must of course be first sought; but after this knowledge is acquired, the sense is sometimes so hid in metaphor, and in allusions to particular customs, or ways of thinking, that the meaning may yet remain in obscurity. In the study of Chinese writings, the judgment must be guided by attention to the manners, customs, laws, and opinions of the Chinese, and to the events and local circumstances of their country. By the most competent judge of the subject now living, we are indeed expressly told that in the Chinese writing, "the practice is no less inconvenient and perplexing, than the theory is beautiful and ingenious. " To deserve the appellation of universal, a language should steer clear of all allusion to customs, local or temporary, and each term should present to all men a meaning definite, and of itself intelligible.
To revert to our European notions of Pasigraphy, among the first, if not the very first writer to whom the utility of such an art has occurred, is the great Chancellor Bacon. In his "Instrument of Discourse," he says, "it is possible to invent such signs for the communication of our thoughts, that people of different languages may by this means understand each other; and that each may read immediately in his own language, a book which shall be written in another. As money may be struck of other materials as well as of gold and silver, it is possible likewise to discover other signs of things as well as letters and words." The advantages likely to result from such a discovery, the means of attaining it, and the difficulties impeding its execution, also struck the inquiring and sagacious mind of Descartes. In his printed correspondence he speaks of the necessary primitives to be employed in such a language, and on their signs. If by meditating on the subject of our thoughts, the order in which they arise, and produce others, could be distinguished, the due succession of these could be arranged with the same simplicity as the notation of numbers. In a single day, a man may acquire all the terms of numeration in a foreign tongue, however remote in sound from his own. If the same order were discoverable in the arrangement of all other subjects of thinking, it is evident that the terms in which they are expressed might be learned with equal facility. The philosophy which may thus decompound, simplify, and filiate our ideas, and which is indispensable for the formation of this universal language, he is disposed to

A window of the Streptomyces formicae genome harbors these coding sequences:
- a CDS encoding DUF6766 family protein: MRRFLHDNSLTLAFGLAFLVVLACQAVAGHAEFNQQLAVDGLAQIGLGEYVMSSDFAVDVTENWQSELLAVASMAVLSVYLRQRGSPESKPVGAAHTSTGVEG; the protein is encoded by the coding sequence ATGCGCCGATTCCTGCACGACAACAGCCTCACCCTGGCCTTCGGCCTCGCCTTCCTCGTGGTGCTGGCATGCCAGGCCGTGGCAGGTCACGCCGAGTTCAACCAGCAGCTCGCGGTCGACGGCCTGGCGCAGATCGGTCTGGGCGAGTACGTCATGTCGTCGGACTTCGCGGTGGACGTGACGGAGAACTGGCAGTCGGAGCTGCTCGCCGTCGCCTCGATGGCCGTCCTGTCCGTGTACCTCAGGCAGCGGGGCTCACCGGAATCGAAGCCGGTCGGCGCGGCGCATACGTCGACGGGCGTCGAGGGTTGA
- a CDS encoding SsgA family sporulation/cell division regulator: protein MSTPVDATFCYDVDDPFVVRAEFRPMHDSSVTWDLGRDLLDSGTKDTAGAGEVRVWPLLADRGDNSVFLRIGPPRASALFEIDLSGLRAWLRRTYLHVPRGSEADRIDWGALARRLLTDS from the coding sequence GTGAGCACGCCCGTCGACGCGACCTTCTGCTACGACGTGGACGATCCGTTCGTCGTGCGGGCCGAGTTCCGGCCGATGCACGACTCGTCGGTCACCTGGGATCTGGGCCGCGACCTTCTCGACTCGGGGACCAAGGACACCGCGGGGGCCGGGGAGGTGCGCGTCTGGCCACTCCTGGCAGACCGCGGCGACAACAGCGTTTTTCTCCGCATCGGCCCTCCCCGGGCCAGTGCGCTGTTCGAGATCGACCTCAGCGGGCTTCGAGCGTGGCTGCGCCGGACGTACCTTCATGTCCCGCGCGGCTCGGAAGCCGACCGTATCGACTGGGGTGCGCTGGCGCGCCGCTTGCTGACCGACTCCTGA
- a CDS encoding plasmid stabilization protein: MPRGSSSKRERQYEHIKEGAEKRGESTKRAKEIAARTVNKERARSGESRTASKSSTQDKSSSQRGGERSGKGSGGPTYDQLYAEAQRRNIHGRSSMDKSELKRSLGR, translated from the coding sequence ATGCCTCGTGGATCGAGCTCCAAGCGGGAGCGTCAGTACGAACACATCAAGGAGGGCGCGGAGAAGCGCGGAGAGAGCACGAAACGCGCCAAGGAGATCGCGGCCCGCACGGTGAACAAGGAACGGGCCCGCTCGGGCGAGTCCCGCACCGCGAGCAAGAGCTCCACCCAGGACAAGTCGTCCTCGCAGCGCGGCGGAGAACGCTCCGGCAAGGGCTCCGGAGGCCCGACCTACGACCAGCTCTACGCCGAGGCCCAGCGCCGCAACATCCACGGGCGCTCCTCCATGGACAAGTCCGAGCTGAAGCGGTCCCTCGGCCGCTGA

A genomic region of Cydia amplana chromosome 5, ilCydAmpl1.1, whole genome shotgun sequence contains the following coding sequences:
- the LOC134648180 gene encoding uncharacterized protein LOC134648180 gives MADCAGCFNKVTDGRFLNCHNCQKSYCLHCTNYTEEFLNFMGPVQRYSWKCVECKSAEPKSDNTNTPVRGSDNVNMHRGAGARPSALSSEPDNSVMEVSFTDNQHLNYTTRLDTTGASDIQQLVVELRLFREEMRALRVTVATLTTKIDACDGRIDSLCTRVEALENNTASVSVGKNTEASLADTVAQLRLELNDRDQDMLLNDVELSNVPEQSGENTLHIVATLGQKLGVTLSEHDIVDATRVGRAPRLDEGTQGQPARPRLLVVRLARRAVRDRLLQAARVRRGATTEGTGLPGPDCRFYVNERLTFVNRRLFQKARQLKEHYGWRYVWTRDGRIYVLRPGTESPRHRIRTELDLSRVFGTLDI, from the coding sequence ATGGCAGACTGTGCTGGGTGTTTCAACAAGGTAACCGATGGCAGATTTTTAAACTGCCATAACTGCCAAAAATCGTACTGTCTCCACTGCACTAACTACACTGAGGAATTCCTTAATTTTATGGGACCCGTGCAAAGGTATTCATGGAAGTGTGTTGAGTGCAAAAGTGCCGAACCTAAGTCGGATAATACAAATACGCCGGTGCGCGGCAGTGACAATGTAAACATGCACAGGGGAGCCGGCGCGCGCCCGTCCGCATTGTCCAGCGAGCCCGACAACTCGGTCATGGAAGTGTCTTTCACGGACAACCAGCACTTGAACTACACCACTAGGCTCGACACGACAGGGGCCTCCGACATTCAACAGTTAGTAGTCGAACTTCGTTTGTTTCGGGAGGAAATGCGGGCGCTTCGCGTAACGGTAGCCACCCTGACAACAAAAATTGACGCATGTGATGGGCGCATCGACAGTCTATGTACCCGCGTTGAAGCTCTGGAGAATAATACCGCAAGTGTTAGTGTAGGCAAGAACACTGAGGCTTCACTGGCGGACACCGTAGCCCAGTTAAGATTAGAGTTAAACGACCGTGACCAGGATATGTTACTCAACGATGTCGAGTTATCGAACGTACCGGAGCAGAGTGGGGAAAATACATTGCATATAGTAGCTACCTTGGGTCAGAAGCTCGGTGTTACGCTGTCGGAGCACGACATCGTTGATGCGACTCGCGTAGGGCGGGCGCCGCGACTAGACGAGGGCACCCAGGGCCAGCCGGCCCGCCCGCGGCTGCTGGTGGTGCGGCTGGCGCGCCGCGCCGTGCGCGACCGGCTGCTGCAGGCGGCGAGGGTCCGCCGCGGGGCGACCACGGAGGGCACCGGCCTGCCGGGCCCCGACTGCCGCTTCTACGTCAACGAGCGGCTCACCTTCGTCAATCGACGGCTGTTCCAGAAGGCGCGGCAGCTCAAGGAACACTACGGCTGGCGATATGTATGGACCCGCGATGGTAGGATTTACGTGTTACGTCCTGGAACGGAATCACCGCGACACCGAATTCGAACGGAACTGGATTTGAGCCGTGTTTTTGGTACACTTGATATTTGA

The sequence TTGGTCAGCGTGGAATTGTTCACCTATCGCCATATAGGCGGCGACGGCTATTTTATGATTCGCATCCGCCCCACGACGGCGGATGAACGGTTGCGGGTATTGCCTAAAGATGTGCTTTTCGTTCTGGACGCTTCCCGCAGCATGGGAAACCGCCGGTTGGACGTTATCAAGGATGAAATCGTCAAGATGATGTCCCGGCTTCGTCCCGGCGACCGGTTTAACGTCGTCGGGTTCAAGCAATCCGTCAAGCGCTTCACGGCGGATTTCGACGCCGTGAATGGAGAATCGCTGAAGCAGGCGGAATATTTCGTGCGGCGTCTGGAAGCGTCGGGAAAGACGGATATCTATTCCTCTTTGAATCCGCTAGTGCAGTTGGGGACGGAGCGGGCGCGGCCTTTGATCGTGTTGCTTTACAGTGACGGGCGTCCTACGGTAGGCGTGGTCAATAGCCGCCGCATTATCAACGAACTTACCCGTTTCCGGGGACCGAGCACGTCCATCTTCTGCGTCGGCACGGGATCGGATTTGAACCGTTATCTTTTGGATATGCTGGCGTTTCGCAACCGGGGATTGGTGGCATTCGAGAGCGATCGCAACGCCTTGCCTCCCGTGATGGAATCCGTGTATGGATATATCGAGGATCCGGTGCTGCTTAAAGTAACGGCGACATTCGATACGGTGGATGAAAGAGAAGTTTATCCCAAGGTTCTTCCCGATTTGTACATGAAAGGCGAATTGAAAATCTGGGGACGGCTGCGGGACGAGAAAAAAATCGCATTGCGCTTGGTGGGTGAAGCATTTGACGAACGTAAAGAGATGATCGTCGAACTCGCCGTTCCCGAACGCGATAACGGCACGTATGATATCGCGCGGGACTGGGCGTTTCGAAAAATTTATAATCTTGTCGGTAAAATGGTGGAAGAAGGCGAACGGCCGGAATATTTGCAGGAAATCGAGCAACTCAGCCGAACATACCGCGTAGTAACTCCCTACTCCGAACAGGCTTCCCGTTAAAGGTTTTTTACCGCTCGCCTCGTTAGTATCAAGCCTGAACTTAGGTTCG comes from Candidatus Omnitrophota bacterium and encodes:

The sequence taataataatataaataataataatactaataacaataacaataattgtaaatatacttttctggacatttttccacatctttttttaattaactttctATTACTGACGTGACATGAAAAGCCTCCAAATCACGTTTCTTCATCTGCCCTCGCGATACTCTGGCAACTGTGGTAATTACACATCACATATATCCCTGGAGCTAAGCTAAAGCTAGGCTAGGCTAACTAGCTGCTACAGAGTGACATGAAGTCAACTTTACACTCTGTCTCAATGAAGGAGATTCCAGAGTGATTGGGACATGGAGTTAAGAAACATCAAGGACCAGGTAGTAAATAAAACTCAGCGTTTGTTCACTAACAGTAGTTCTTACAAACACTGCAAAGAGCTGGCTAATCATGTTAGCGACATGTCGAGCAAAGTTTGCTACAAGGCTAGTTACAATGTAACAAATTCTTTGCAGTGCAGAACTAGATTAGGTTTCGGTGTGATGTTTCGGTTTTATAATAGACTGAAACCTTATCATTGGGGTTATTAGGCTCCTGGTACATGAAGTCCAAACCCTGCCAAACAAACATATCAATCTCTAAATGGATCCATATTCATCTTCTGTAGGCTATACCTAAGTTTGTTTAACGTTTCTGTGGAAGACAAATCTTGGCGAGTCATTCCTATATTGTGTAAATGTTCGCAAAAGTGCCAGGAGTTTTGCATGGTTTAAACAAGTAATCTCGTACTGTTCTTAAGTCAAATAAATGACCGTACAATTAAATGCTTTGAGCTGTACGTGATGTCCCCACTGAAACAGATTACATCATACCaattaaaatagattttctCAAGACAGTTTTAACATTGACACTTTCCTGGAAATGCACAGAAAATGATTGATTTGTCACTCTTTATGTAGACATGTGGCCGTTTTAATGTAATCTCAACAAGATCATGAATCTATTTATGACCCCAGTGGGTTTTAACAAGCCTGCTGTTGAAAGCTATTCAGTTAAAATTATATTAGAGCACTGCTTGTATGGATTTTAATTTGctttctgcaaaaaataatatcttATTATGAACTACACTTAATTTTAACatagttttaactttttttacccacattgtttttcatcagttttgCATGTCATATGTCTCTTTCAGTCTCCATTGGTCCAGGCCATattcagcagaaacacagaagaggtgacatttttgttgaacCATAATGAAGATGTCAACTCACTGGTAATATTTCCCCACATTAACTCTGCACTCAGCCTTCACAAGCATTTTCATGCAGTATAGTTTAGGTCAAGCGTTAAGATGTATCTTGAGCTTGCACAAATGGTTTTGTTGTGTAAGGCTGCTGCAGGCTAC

Barrow's Travels in China, ch. vi. p. 254.
2 Staunton's Chinese Embassy, III. 5.
3 Laws of China, translated by Sir G. T. Staunton, Pref. p. 14.